Workplace Relations Commission: Woman awarded €55,000 in pregnancy discrimination case



Workplace Relations Commission
Workplace Relations Commission

A woman who was made redundant two weeks after she informed her employer of her pregnancy, has been awarded €55,000 in the Workplace Relations Commission.

Finding that the company had failed to establish that there was no link between the woman’s pregnancy and her redundancy, Adjudication Officer Michael McEntee said he was not convinced that the CEO was unaware of her pregnancy when making decisions about redundancies, especially given the fact that the man who had been hired to cover her previous pregnancy had not been made redundant and continued on in the same role.

Background

In October 2012, the complainant began her employment with the respondent, a telecom and electronic communications infrastructure support company. She was given a number of internal promotions and became director of marketing in October 2015. In 2017, the complainant took maternity leave and returned to work in February 2018 – during this time she had been replaced by “Mr Xa”, who continued in his employment with the company after the complainant returned from maternity leave.

On 1 November 2018, the complainant notified the company that she was pregnant, and on 14 November she was made redundant. She was “given no notice or offered any consultation in regard to her redundancy, there was no published selection process and in effect Mr Xa completely supplanted the complainant, carrying the same job title and doing the same work as done formerly by the complainant”.

The complainant contended that she had been discriminated against, contrary to the Employment Equality Act 1998 on gender/family status and especially pregnancy grounds in relation to her dismissal/redundancy.

Prima facie case of discrimination?

Adjudication Officer McEntee said the first consideration was whether a prima facie case of discrimination had been established – and that “mere assumptions” were not sufficient. He said Southern Health Board v Mitchell [2001] ELR 201 was the leading case on shifting of the burden of proof to a respondent, in which the Labour Court considered the extent of the evidential burden which a claimant must discharge before a prima facie case of discrimination can be made out.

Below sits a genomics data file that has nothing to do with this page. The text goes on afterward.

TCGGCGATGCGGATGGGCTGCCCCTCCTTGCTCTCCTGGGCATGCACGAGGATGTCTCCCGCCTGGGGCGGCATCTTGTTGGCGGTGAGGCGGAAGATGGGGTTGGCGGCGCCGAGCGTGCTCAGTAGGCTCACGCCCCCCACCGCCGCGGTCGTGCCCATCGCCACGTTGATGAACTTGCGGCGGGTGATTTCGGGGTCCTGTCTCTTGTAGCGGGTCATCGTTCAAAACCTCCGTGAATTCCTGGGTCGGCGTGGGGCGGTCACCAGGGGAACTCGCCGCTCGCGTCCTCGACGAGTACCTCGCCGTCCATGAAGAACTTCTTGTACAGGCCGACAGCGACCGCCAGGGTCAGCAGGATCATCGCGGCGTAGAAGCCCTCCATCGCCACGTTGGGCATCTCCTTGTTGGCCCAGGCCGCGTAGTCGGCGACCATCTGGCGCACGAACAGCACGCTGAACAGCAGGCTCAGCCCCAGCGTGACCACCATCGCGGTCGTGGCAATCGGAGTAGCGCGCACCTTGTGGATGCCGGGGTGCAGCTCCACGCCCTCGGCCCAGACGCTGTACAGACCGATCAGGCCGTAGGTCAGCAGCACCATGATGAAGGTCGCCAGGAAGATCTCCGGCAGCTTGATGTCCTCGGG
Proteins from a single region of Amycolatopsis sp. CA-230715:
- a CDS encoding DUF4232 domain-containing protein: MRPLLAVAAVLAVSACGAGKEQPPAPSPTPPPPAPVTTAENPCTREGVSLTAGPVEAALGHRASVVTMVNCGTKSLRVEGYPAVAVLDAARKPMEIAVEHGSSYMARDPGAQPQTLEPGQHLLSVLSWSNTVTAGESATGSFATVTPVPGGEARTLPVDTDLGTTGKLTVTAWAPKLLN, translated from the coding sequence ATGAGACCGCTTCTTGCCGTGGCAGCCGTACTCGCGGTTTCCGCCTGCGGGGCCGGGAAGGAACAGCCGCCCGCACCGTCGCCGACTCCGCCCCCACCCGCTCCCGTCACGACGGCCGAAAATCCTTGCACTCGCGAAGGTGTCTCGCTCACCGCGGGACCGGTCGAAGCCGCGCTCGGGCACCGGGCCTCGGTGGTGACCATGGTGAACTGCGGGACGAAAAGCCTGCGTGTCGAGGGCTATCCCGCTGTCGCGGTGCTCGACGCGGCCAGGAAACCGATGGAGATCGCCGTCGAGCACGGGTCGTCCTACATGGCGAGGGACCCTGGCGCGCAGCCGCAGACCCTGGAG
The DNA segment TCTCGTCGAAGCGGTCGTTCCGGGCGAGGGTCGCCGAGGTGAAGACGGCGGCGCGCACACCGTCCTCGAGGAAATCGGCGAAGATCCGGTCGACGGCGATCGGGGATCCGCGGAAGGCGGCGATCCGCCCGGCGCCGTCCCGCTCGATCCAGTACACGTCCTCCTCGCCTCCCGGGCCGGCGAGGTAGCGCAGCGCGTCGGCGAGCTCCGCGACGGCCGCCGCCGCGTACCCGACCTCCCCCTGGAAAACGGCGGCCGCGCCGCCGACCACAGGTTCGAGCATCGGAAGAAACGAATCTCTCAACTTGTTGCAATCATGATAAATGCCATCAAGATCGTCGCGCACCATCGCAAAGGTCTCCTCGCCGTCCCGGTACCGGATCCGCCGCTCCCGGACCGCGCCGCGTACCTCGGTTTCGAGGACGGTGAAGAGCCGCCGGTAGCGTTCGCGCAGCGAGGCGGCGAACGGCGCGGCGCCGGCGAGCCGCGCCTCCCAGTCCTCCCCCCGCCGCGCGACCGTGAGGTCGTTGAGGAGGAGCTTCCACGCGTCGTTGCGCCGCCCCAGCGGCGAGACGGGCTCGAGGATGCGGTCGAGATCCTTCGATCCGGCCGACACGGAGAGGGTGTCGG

Stating that the law where pregnancy-related dismissal was being considered was “quite clear”, Adjudication Officer McEntee said the fact of being pregnant was “sufficient grounds for a prima facie case to be made”. Accepting that a prima facie case existed, he noted that this did not mean that a case of discrimination was proven, but that the case could be considered.

Pregnancy as a discriminatory factor in redundancy?

Considering whether the complainant’s pregnancy was a determining discriminatory factor in her selection for redundancy, Adjudication Officer McEntee said the burden of proof shifted to the respondent to prove that the alleged discriminatory dismissal/redundancy was not related in any way to the pregnancy.

Considering the evidence, Adjudication Officer McEntee said it appeared that the complainant had been given no warning of the decision to make her redundant on 14 November 2018, and that no prior consultation or consideration of alternatives had been given. The complainant was one of 15 staff who were also made redundant that day. The CEO, “Mr Xd”, gave evidence that the Board had directed him to take €10 million costs out of the business and that the redundancies were a result of a series of “reorganisations”. The respondent argued that the “exception” in Article 10 of the Pregnant Workers Directive 92/85/EEC should apply (i.e. “exceptional cases not connected with their condition”).

Mr Xd said he was not aware that the complainant was pregnant during this “fraught period” – however, the complainant said that when she formally notified the company of her pregnancy on 1 November 2018, she was five-months pregnant and clearly “showing” when redundancy decisions were being made in October 2018.

Adjudication Officer McEntee said the oral evidence given by Mr Xd was “heartfelt” and that he was a very credible witness, but that, in weighing the evidence, the fact that the complainant was a highly-paid employee and the company had a very good maternity-leave scheme could not be completely ignored. He said the complainant would have been a considerable overhead to be carried in a period of radical financial retrenchment, and that he was not convinced Mr Xd and the steering committee were unaware or indifferent to the overheads likely to arise from a period of extended maternity leave. This, he said, was particularly relevant when considering Mr Xa had not been made redundant, and that this issue was never satisfactorily answered by the respondent.

In all the circumstances, Adjudication Officer McEntee was not satisfied that the respondent had established that there was no link to the complainant’s pregnancy in her inclusion on the staff exit list. He said the CEO’s pressure to keep the company afloat was not an acceptable excuse in a pregnancy discrimination case.

In accordance with section 82 of the Employment Equality Act 1998, Adjudication Officer McEntee ordered the respondent to pay to the complainant:

  • €50,000 compensation for breach and infringement of a statutory right, i.e. pregnancy discrimination in regard to the redundancy.
  • €5,000 compensation for the distress and upset caused to the complainant in relation to the difficulties she experienced in qualifying for statutory maternity leave as a result of the date of the discriminatory redundancy.
  • by Róise Connolly for Irish Legal News

© Irish Legal News Ltd 2019



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